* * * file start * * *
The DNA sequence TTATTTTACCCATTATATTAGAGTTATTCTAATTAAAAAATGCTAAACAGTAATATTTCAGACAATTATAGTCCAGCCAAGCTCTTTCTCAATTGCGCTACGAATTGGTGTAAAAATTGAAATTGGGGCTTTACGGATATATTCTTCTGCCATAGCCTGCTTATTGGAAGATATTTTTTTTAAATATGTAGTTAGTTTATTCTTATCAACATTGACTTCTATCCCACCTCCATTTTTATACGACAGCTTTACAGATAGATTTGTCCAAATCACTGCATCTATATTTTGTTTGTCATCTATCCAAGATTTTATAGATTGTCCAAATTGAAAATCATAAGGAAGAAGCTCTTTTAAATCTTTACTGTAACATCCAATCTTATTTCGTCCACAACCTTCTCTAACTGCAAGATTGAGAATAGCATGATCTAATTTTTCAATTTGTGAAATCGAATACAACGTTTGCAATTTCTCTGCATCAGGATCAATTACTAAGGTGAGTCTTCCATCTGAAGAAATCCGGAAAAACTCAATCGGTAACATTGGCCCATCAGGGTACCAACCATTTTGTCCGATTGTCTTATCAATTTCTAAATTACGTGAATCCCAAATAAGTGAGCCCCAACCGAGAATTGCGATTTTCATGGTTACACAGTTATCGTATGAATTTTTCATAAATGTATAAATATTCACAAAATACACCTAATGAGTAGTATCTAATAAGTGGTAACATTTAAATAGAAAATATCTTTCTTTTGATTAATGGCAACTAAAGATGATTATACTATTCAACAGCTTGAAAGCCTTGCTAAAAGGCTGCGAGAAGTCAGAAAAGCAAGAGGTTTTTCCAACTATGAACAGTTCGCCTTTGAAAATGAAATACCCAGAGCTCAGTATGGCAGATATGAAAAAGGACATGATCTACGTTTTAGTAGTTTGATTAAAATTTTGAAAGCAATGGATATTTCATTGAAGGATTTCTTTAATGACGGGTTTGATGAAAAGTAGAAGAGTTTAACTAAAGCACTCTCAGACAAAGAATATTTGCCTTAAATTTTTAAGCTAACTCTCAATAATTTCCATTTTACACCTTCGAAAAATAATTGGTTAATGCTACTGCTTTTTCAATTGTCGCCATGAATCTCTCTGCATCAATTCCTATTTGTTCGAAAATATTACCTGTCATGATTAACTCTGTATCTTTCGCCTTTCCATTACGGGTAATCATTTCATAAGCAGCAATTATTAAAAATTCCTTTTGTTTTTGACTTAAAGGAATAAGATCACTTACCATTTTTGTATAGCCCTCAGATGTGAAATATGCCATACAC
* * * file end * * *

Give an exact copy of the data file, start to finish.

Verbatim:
The DNA sequence TTATTTTACCCATTATATTAGAGTTATTCTAATTAAAAAATGCTAAACAGTAATATTTCAGACAATTATAGTCCAGCCAAGCTCTTTCTCAATTGCGCTACGAATTGGTGTAAAAATTGAAATTGGGGCTTTACGGATATATTCTTCTGCCATAGCCTGCTTATTGGAAGATATTTTTTTTAAATATGTAGTTAGTTTATTCTTATCAACATTGACTTCTATCCCACCTCCATTTTTATACGACAGCTTTACAGATAGATTTGTCCAAATCACTGCATCTATATTTTGTTTGTCATCTATCCAAGATTTTATAGATTGTCCAAATTGAAAATCATAAGGAAGAAGCTCTTTTAAATCTTTACTGTAACATCCAATCTTATTTCGTCCACAACCTTCTCTAACTGCAAGATTGAGAATAGCATGATCTAATTTTTCAATTTGTGAAATCGAATACAACGTTTGCAATTTCTCTGCATCAGGATCAATTACTAAGGTGAGTCTTCCATCTGAAGAAATCCGGAAAAACTCAATCGGTAACATTGGCCCATCAGGGTACCAACCATTTTGTCCGATTGTCTTATCAATTTCTAAATTACGTGAATCCCAAATAAGTGAGCCCCAACCGAGAATTGCGATTTTCATGGTTACACAGTTATCGTATGAATTTTTCATAAATGTATAAATATTCACAAAATACACCTAATGAGTAGTATCTAATAAGTGGTAACATTTAAATAGAAAATATCTTTCTTTTGATTAATGGCAACTAAAGATGATTATACTATTCAACAGCTTGAAAGCCTTGCTAAAAGGCTGCGAGAAGTCAGAAAAGCAAGAGGTTTTTCCAACTATGAACAGTTCGCCTTTGAAAATGAAATACCCAGAGCTCAGTATGGCAGATATGAAAAAGGACATGATCTACGTTTTAGTAGTTTGATTAAAATTTTGAAAGCAATGGATATTTCATTGAAGGATTTCTTTAATGACGGGTTTGATGAAAAGTAGAAGAGTTTAACTAAAGCACTCTCAGACAAAGAATATTTGCCTTAAATTTTTAAGCTAACTCTCAATAATTTCCATTTTACACCTTCGAAAAATAATTGGTTAATGCTACTGCTTTTTCAATTGTCGCCATGAATCTCTCTGCATCAATTCCTATTTGTTCGAAAATATTACCTGTCATGATTAACTCTGTATCTTTCGCCTTTCCATTACGGGTAATCATTTCATAAGCAGCAATTATTAAAAATTCCTTTTGTTTTTGACTTAAAGGAATAAGATCACTTACCATTTTTGTATAGCCCTCAGATGTGAAATATGCCATACAC